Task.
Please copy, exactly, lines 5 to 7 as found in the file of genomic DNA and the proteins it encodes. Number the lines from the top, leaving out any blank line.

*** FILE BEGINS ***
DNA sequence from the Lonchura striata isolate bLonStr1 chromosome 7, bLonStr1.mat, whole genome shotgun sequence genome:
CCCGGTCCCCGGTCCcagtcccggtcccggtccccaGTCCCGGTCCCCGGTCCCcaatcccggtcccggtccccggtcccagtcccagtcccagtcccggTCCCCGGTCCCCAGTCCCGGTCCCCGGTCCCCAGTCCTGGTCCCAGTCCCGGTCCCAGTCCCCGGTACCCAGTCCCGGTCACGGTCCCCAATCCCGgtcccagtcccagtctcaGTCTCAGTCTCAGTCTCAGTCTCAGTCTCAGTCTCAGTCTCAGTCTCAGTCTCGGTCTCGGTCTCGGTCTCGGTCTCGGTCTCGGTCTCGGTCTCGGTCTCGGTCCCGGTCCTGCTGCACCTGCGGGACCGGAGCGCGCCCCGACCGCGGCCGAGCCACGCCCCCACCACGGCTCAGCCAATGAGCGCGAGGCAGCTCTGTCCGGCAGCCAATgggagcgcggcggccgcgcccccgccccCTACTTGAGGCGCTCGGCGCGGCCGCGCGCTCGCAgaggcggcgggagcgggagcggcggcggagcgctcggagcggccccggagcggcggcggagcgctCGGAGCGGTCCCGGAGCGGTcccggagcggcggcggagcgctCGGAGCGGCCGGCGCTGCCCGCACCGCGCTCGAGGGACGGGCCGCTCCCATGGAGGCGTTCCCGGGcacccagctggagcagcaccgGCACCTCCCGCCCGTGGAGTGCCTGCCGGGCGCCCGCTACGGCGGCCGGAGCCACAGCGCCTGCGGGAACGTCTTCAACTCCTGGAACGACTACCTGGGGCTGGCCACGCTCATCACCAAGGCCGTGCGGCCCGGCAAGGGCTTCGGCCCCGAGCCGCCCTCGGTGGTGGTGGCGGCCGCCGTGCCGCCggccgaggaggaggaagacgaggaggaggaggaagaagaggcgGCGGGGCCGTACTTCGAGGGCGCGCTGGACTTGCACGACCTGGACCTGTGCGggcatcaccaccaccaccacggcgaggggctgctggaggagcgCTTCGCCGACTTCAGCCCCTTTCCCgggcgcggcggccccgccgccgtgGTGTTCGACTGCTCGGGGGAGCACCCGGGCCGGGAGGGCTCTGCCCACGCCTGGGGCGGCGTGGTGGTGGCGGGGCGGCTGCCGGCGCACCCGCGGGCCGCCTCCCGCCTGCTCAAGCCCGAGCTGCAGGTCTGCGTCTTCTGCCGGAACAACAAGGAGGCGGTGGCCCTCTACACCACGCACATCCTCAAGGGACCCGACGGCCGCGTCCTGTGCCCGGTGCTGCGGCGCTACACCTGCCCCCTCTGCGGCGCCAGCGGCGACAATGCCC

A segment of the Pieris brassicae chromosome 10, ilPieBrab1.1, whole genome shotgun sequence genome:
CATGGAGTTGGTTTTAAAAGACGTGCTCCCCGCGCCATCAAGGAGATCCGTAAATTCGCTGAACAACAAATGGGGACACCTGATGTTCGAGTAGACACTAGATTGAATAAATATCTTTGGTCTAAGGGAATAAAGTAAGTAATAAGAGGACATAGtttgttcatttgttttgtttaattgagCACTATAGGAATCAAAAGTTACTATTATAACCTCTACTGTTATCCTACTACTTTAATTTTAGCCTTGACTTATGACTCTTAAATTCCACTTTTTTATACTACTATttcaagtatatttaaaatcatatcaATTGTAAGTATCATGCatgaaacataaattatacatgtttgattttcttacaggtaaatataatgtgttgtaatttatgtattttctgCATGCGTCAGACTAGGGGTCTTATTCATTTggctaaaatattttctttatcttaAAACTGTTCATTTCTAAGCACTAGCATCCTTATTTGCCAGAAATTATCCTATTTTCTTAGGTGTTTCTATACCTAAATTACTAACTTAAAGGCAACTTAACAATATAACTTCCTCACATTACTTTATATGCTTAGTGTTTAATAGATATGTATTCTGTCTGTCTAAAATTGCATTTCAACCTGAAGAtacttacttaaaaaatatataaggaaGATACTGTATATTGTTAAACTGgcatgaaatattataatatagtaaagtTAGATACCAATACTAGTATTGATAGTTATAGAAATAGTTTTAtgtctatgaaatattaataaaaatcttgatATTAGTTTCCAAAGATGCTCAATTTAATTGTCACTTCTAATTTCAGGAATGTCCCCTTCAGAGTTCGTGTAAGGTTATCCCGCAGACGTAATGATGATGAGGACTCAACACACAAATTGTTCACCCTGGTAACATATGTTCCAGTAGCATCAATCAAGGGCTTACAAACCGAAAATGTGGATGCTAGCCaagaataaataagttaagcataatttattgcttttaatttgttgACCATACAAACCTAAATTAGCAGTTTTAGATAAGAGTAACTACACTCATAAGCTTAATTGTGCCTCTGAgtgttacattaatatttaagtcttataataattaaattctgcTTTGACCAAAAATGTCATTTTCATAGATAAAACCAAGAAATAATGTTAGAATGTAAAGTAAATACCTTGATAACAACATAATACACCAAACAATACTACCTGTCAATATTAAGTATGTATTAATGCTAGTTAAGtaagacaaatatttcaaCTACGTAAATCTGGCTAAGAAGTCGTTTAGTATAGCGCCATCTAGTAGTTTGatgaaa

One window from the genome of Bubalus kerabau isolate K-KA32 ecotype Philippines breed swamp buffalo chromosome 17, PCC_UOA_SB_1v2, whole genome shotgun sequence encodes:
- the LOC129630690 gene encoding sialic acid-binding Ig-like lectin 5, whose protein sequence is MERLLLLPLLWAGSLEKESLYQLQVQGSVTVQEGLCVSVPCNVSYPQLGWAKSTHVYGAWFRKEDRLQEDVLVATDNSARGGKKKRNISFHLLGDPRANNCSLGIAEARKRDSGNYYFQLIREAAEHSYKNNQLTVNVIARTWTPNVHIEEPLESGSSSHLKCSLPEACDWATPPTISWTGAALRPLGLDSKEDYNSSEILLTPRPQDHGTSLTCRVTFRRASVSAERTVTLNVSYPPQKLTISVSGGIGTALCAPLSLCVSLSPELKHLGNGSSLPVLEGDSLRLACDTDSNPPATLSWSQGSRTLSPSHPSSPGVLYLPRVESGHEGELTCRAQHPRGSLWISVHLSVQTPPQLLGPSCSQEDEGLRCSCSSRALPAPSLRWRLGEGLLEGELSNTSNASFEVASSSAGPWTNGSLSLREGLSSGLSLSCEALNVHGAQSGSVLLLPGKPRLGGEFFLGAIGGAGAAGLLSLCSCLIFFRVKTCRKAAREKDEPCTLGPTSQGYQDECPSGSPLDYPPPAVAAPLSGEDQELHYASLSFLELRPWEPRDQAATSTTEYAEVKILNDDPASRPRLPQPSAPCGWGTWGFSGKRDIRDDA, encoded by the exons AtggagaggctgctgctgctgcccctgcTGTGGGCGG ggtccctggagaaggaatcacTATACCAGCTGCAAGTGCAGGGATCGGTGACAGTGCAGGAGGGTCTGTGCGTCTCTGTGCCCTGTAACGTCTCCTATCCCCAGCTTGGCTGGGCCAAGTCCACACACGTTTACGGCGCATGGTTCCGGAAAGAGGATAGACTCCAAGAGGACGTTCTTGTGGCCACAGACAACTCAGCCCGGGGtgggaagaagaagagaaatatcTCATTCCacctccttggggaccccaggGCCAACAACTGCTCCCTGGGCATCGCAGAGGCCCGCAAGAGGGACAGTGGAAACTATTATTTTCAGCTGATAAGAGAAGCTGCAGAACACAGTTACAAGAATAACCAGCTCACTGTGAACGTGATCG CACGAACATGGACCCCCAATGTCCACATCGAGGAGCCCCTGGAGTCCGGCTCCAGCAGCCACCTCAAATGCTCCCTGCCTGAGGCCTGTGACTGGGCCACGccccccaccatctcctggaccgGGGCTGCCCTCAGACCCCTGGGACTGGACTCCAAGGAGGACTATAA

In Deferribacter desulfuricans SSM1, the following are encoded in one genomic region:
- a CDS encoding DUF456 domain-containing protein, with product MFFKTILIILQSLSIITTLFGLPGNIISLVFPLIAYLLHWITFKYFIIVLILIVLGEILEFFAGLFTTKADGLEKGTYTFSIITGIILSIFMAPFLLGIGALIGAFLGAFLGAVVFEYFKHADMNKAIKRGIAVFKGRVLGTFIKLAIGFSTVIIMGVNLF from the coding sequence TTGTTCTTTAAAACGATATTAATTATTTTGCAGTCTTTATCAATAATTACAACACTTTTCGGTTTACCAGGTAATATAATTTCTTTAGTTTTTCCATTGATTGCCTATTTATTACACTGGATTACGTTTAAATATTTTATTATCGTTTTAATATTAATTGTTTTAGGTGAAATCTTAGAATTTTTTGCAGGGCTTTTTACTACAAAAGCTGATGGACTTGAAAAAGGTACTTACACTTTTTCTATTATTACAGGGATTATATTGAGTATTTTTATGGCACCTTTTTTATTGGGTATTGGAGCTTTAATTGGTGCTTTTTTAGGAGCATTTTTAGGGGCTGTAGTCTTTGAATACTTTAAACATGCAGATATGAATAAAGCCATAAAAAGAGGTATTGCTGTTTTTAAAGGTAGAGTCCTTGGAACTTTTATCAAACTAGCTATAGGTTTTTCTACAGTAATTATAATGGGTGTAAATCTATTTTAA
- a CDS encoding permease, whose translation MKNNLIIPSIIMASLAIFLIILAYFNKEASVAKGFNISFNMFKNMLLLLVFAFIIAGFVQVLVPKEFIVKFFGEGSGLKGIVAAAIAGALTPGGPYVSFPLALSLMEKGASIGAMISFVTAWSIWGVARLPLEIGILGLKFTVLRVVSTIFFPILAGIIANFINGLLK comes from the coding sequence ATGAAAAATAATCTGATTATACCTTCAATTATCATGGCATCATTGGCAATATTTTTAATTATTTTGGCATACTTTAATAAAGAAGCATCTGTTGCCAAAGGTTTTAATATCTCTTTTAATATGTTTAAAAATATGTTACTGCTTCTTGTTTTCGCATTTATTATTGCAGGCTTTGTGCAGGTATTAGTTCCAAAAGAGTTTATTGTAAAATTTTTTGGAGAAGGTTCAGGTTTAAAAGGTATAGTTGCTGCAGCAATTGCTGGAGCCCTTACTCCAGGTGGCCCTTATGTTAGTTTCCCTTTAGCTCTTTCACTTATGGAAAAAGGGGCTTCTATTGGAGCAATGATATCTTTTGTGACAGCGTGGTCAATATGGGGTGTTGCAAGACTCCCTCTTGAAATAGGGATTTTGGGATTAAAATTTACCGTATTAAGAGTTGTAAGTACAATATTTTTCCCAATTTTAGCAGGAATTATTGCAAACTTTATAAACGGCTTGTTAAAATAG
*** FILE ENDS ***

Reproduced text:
One window from the genome of Bubalus kerabau isolate K-KA32 ecotype Philippines breed swamp buffalo chromosome 17, PCC_UOA_SB_1v2, whole genome shotgun sequence encodes:
- the LOC129630690 gene encoding sialic acid-binding Ig-like lectin 5, whose protein sequence is MERLLLLPLLWAGSLEKESLYQLQVQGSVTVQEGLCVSVPCNVSYPQLGWAKSTHVYGAWFRKEDRLQEDVLVATDNSARGGKKKRNISFHLLGDPRANNCSLGIAEARKRDSGNYYFQLIREAAEHSYKNNQLTVNVIARTWTPNVHIEEPLESGSSSHLKCSLPEACDWATPPTISWTGAALRPLGLDSKEDYNSSEILLTPRPQDHGTSLTCRVTFRRASVSAERTVTLNVSYPPQKLTISVSGGIGTALCAPLSLCVSLSPELKHLGNGSSLPVLEGDSLRLACDTDSNPPATLSWSQGSRTLSPSHPSSPGVLYLPRVESGHEGELTCRAQHPRGSLWISVHLSVQTPPQLLGPSCSQEDEGLRCSCSSRALPAPSLRWRLGEGLLEGELSNTSNASFEVASSSAGPWTNGSLSLREGLSSGLSLSCEALNVHGAQSGSVLLLPGKPRLGGEFFLGAIGGAGAAGLLSLCSCLIFFRVKTCRKAAREKDEPCTLGPTSQGYQDECPSGSPLDYPPPAVAAPLSGEDQELHYASLSFLELRPWEPRDQAATSTTEYAEVKILNDDPASRPRLPQPSAPCGWGTWGFSGKRDIRDDA, encoded by the exons AtggagaggctgctgctgctgcccctgcTGTGGGCGG ggtccctggagaaggaatcacTATACCAGCTGCAAGTGCAGGGATCGGTGACAGTGCAGGAGGGTCTGTGCGTCTCTGTGCCCTGTAACGTCTCCTATCCCCAGCTTGGCTGGGCCAAGTCCACACACGTTTACGGCGCATGGTTCCGGAAAGAGGATAGACTCCAAGAGGACGTTCTTGTGGCCACAGACAACTCAGCCCGGGGtgggaagaagaagagaaatatcTCATTCCacctccttggggaccccaggGCCAACAACTGCTCCCTGGGCATCGCAGAGGCCCGCAAGAGGGACAGTGGAAACTATTATTTTCAGCTGATAAGAGAAGCTGCAGAACACAGTTACAAGAATAACCAGCTCACTGTGAACGTGATCG CACGAACATGGACCCCCAATGTCCACATCGAGGAGCCCCTGGAGTCCGGCTCCAGCAGCCACCTCAAATGCTCCCTGCCTGAGGCCTGTGACTGGGCCACGccccccaccatctcctggaccgGGGCTGCCCTCAGACCCCTGGGACTGGACTCCAAGGAGGACTATAA

In Deferribacter desulfuricans SSM1, the following are encoded in one genomic region: